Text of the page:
He submitted that Clause 3 amends section 63 of the principal enactment by the insertion of the definition of the expression “Director General for the Prevention of Bribery and Corruption”.

He contended the said Bill is inconsistent with the provisions of Articles 10, 12, 13 and 14 of the Constitution, the doctrine of separation of and Article 27, and cannot become law unless passed by the special majority of two thirds of the whole number of Members of Parliament (including those not present) and being approved by the People at a Referendum, as provided for under Article 83 of the Constitution, in as much as inter alia

He pointed out the said Bill confers on the Attorney-General and the Director-General for the Prevention of Bribery and Corruption, the sole discretion of selectively referring, by Indictment, to the High Courts at Bar such cases.

The said Bill confers upon administrative/executive officers of the State, the power to transfer any case currently before a Magistrate or a Judge of the High Court to be tried in the permanent High Court at Bar which amounts to an interference with the Judiciary

He argued that it confers on officers who constitute part of the Executive, a discretion which was hitherto vested with the Chief Justice [in nominating a Trial at Bar], thereby eroding into and undermining the doctrine of separation of powers.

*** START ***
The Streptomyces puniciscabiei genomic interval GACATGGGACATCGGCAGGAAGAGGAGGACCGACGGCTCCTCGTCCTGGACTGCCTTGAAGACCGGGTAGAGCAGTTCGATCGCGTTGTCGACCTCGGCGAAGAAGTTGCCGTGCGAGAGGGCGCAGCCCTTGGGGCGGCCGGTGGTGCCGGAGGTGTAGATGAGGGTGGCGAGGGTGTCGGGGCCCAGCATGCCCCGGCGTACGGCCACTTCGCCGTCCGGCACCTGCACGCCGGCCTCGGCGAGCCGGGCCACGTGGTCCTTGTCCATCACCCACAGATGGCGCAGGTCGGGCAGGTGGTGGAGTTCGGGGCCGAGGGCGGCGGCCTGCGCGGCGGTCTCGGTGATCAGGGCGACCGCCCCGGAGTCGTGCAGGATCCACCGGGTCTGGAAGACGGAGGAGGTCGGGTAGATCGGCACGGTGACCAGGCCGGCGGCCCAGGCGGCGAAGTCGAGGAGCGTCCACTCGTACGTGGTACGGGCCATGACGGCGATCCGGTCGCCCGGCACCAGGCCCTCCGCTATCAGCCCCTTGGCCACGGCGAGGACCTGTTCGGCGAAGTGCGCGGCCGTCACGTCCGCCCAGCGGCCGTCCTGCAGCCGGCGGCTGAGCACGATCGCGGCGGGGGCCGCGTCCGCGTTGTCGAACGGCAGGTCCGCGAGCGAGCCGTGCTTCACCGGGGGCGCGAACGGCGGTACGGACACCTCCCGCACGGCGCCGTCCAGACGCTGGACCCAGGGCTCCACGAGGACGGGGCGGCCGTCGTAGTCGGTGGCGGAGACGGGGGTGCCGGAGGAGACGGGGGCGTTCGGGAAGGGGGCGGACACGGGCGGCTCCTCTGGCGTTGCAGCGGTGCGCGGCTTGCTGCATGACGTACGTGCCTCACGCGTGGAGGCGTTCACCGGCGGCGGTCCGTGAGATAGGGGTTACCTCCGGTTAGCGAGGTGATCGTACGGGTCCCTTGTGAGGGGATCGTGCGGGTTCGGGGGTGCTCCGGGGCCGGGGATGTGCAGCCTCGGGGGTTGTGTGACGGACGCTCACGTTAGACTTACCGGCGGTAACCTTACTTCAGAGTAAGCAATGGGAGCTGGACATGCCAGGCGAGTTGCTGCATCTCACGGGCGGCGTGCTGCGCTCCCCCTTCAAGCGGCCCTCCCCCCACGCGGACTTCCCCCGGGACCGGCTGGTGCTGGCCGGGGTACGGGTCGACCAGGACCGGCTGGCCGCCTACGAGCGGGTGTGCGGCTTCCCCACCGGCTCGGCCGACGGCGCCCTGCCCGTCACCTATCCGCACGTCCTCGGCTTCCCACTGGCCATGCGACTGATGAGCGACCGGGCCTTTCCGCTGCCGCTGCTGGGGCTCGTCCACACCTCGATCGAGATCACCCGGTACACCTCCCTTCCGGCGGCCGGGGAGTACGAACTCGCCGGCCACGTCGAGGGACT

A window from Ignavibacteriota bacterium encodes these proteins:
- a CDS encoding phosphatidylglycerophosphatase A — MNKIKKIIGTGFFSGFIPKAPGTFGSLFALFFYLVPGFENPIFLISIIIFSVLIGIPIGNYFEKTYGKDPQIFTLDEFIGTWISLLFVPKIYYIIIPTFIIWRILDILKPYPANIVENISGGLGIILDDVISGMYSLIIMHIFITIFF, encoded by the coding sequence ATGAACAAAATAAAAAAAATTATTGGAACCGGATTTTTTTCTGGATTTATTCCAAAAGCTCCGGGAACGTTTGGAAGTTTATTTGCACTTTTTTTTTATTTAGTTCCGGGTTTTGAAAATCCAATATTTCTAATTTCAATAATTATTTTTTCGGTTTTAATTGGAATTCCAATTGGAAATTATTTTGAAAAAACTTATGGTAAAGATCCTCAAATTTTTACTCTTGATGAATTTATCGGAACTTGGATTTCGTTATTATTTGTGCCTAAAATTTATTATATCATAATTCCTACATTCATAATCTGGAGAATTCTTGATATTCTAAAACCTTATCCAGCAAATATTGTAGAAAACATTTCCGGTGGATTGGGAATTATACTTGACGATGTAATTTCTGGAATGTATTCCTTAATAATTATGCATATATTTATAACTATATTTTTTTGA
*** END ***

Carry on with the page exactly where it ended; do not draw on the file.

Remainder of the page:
He submitted that it confers on the very prosecutors, the opposing party [of the Accused/Defence], thereby depriving the Accused of a significant and inalienable element of his right to a fair trial.

He said the criterion of ‘nature and circumstances’ of the commission of such offence renders an invitation for subjectivity and discrimination based on extraneous and subjective considerations by the said prosecutors.

He said the bill-

“Confers on prosecuting officers the power to select arbitrarily cases in which selected persons are accused and referring such cases to the said permanent Trial at Bar, thus discriminating between persons accused of such an offence, he alleged.

“The said Bill provides for the expeditious conclusion of trials before the High Courts at Bar whereas Capital offences such as Murder, Rape and Gang Rape are not included in the proposed new sixth Schedule, and is therefore discriminatory, arbitrary, capricious and violative of Article 12 of the Constitution," he said.

“There are a large number of pending cases before the High Courts, in respect of capital offences, without any special procedure being implemented for their expeditious disposal he submitted.

He said that the said Bill provides for the Permanent High Courts at Bar, each consisting of three Judges from among the Judges of the High Court, sitting together, thereby taking away a number of Judges of the High Court from the High Courts, and thereby adding severely to the already tremendous backlog of cases in such High Courts, he said and contended that therefore the said Bill is discriminatory, arbitrary, capricious and violative of Article 12 of the Constitution.

Sanjeeva Jayawardane PC appeared for Prof. Mallika Sudath Jayasumana. Manohara de Silva PC appeared for Dinesh Gunawardane. Kushan de Alwis PC appeared for Prof. Liyanage. Shavindra Fernando PC appeared for another Petitioner. (S.S.Selvanayagam)